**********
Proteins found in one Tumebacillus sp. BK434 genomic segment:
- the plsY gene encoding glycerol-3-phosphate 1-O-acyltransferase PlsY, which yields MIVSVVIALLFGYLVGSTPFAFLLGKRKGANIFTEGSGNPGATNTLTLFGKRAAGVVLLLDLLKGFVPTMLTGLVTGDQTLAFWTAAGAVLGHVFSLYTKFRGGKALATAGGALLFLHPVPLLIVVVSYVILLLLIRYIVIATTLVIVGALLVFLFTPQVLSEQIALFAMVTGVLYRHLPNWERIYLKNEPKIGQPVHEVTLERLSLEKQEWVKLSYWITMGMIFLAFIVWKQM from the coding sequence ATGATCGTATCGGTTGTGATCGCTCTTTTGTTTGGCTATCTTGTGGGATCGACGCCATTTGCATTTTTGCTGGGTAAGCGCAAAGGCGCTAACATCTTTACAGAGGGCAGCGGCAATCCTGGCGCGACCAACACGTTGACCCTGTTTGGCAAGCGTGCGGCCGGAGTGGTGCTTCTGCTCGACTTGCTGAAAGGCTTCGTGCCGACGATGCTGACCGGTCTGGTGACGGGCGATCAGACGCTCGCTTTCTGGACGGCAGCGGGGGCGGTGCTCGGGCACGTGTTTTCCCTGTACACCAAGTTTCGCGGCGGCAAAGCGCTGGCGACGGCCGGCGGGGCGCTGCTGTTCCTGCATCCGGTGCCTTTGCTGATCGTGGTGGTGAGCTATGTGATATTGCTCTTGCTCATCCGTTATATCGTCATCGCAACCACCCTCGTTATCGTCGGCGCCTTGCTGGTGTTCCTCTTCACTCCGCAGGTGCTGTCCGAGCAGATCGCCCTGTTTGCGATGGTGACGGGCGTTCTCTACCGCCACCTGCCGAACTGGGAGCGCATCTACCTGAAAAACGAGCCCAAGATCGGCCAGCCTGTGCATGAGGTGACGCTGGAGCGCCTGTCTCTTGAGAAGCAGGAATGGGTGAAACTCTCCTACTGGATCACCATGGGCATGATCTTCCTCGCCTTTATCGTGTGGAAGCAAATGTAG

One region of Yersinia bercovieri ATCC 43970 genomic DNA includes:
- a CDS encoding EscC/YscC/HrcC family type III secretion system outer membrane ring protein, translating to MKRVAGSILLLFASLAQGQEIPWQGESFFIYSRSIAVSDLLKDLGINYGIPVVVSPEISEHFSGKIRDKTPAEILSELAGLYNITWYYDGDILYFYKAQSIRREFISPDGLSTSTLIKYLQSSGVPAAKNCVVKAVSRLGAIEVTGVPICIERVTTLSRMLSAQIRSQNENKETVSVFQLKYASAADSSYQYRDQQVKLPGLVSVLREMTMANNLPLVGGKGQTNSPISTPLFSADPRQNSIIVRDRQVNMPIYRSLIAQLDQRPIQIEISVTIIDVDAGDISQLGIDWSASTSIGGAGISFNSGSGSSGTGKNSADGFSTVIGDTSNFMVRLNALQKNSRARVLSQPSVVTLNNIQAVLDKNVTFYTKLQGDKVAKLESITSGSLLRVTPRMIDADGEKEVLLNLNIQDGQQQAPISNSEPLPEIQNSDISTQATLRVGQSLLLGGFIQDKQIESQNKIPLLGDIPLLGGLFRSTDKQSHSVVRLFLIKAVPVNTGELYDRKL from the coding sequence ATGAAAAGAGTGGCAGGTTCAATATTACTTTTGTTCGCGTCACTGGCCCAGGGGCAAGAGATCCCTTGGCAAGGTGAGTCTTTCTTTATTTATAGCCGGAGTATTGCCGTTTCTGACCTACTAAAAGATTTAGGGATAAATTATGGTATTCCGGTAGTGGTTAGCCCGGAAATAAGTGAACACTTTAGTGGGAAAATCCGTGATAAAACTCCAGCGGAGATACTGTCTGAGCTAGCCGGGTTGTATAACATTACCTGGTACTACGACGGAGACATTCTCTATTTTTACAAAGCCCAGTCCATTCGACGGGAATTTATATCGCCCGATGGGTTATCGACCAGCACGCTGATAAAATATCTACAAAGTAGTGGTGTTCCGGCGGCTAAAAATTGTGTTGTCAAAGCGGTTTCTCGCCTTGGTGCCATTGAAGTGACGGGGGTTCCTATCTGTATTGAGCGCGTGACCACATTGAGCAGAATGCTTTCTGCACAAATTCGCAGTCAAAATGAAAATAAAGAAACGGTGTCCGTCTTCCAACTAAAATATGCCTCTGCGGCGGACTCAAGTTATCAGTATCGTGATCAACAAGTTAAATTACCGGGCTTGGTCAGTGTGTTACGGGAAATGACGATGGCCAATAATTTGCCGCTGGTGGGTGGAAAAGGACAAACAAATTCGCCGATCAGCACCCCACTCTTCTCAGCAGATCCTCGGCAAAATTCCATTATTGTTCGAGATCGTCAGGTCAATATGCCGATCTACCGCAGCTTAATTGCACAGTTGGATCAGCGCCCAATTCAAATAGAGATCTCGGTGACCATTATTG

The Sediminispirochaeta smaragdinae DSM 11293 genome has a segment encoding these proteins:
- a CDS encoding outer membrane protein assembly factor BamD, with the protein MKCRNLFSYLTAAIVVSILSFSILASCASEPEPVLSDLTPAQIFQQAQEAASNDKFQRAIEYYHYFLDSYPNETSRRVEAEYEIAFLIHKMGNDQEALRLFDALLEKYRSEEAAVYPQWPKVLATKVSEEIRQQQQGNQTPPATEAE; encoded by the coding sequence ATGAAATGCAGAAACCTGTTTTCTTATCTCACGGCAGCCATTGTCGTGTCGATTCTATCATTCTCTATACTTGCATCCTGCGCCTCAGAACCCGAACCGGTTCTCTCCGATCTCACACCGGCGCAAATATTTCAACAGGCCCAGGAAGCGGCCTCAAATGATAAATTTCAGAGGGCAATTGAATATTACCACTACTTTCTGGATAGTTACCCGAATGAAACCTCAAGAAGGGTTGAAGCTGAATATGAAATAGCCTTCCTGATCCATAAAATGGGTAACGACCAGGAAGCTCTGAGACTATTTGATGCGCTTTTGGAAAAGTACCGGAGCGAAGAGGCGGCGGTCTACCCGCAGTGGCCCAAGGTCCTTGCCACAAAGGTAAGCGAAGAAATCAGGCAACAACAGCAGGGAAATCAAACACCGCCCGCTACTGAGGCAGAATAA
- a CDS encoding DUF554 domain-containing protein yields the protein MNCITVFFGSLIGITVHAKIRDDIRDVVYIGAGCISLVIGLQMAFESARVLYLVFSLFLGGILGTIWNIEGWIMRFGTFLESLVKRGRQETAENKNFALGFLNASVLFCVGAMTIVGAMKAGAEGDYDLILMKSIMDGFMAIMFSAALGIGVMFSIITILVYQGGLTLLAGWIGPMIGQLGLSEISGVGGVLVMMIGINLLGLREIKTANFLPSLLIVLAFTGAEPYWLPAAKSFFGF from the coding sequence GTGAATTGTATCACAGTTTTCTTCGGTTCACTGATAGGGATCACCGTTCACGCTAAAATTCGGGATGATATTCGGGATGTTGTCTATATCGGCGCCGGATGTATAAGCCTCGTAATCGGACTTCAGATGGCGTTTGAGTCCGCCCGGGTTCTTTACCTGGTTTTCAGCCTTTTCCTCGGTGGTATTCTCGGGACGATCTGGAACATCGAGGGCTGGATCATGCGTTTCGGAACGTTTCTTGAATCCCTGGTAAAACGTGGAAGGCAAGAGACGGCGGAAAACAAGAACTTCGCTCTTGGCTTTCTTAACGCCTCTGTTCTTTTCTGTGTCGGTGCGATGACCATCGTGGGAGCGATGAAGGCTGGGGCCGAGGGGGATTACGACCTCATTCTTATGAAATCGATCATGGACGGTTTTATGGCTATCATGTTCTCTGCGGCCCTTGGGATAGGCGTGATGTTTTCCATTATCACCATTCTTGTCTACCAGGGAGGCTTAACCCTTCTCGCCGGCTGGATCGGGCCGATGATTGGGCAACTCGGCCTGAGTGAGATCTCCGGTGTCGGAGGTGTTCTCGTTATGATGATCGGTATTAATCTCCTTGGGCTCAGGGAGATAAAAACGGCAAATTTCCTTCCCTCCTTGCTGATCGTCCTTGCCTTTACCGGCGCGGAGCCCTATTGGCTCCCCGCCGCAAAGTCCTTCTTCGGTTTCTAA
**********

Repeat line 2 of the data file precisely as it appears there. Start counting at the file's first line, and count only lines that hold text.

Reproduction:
- the plsY gene encoding glycerol-3-phosphate 1-O-acyltransferase PlsY, which yields MIVSVVIALLFGYLVGSTPFAFLLGKRKGANIFTEGSGNPGATNTLTLFGKRAAGVVLLLDLLKGFVPTMLTGLVTGDQTLAFWTAAGAVLGHVFSLYTKFRGGKALATAGGALLFLHPVPLLIVVVSYVILLLLIRYIVIATTLVIVGALLVFLFTPQVLSEQIALFAMVTGVLYRHLPNWERIYLKNEPKIGQPVHEVTLERLSLEKQEWVKLSYWITMGMIFLAFIVWKQM from the coding sequence ATGATCGTATCGGTTGTGATCGCTCTTTTGTTTGGCTATCTTGTGGGATCGACGCCATTTGCATTTTTGCTGGGTAAGCGCAAAGGCGCTAACATCTTTACAGAGGGCAGCGGCAATCCTGGCGCGACCAACACGTTGACCCTGTTTGGCAAGCGTGCGGCCGGAGTGGTGCTTCTGCTCGACTTGCTGAAAGGCTTCGTGCCGACGATGCTGACCGGTCTGGTGACGGGCGATCAGACGCTCGCTTTCTGGACGGCAGCGGGGGCGGTGCTCGGGCACGTGTTTTCCCTGTACACCAAGTTTCGCGGCGGCAAAGCGCTGGCGACGGCCGGCGGGGCGCTGCTGTTCCTGCATCCGGTGCCTTTGCTGATCGTGGTGGTGAGCTATGTGATATTGCTCTTGCTCATCCGTTATATCGTCATCGCAACCACCCTCGTTATCGTCGGCGCCTTGCTGGTGTTCCTCTTCACTCCGCAGGTGCTGTCCGAGCAGATCGCCCTGTTTGCGATGGTGACGGGCGTTCTCTACCGCCACCTGCCGAACTGGGAGCGCATCTACCTGAAAAACGAGCCCAAGATCGGCCAGCCTGTGCATGAGGTGACGCTGGAGCGCCTGTCTCTTGAGAAGCAGGAATGGGTGAAACTCTCCTACTGGATCACCATGGGCATGATCTTCCTCGCCTTTATCGTGTGGAAGCAAATGTAG